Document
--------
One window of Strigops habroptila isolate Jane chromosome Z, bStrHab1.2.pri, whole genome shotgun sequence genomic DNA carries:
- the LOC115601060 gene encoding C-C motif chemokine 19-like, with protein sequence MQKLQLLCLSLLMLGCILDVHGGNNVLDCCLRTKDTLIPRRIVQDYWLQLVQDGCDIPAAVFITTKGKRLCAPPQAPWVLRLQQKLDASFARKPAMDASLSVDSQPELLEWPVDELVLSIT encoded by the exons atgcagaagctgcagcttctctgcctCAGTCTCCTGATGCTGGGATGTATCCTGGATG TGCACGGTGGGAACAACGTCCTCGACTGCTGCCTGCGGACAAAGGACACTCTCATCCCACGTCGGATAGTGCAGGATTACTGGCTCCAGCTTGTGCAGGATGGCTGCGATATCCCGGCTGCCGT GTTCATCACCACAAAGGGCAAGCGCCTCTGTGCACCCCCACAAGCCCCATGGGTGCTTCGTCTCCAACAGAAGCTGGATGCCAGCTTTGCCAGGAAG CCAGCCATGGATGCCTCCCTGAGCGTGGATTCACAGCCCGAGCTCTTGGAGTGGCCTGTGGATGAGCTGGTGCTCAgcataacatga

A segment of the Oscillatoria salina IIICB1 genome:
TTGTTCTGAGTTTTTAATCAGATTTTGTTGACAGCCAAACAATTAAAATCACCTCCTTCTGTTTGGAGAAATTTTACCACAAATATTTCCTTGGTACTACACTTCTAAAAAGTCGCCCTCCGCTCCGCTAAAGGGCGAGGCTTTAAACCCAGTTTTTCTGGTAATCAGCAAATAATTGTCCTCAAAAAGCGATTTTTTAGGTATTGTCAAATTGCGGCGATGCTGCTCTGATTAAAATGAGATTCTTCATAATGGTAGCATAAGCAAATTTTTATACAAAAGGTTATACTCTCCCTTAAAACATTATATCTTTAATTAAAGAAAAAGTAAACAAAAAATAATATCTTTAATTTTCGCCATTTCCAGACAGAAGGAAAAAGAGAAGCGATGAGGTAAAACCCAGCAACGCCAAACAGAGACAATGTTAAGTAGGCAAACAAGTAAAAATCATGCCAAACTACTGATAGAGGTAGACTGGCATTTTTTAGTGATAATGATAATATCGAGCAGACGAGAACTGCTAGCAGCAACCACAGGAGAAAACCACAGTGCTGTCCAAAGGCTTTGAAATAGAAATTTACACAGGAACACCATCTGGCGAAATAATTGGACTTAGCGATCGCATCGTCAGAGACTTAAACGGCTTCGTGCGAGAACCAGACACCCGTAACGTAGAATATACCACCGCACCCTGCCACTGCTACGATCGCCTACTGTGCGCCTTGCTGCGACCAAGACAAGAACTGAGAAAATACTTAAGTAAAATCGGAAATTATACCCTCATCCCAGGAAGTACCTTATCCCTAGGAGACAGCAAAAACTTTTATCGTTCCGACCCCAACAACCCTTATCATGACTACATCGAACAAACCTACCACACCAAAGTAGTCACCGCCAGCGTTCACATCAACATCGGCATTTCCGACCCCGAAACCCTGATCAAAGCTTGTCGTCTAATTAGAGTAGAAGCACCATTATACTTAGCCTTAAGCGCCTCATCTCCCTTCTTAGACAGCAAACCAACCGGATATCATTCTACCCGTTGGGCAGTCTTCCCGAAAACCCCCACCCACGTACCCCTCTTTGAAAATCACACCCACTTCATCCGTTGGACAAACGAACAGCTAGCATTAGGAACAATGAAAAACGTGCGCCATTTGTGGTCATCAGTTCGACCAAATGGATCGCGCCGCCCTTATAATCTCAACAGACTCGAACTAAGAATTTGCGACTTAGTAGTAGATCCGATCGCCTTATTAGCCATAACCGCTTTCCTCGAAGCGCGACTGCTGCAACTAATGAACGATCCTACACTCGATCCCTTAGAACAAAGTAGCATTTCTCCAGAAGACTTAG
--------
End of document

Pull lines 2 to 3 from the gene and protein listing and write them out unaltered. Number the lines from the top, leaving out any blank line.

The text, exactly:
- the LOC115601060 gene encoding C-C motif chemokine 19-like, with protein sequence MQKLQLLCLSLLMLGCILDVHGGNNVLDCCLRTKDTLIPRRIVQDYWLQLVQDGCDIPAAVFITTKGKRLCAPPQAPWVLRLQQKLDASFARKPAMDASLSVDSQPELLEWPVDELVLSIT encoded by the exons atgcagaagctgcagcttctctgcctCAGTCTCCTGATGCTGGGATGTATCCTGGATG TGCACGGTGGGAACAACGTCCTCGACTGCTGCCTGCGGACAAAGGACACTCTCATCCCACGTCGGATAGTGCAGGATTACTGGCTCCAGCTTGTGCAGGATGGCTGCGATATCCCGGCTGCCGT GTTCATCACCACAAAGGGCAAGCGCCTCTGTGCACCCCCACAAGCCCCATGGGTGCTTCGTCTCCAACAGAAGCTGGATGCCAGCTTTGCCAGGAAG CCAGCCATGGATGCCTCCCTGAGCGTGGATTCACAGCCCGAGCTCTTGGAGTGGCCTGTGGATGAGCTGGTGCTCAgcataacatga

A segment of the Oscillatoria salina IIICB1 genome: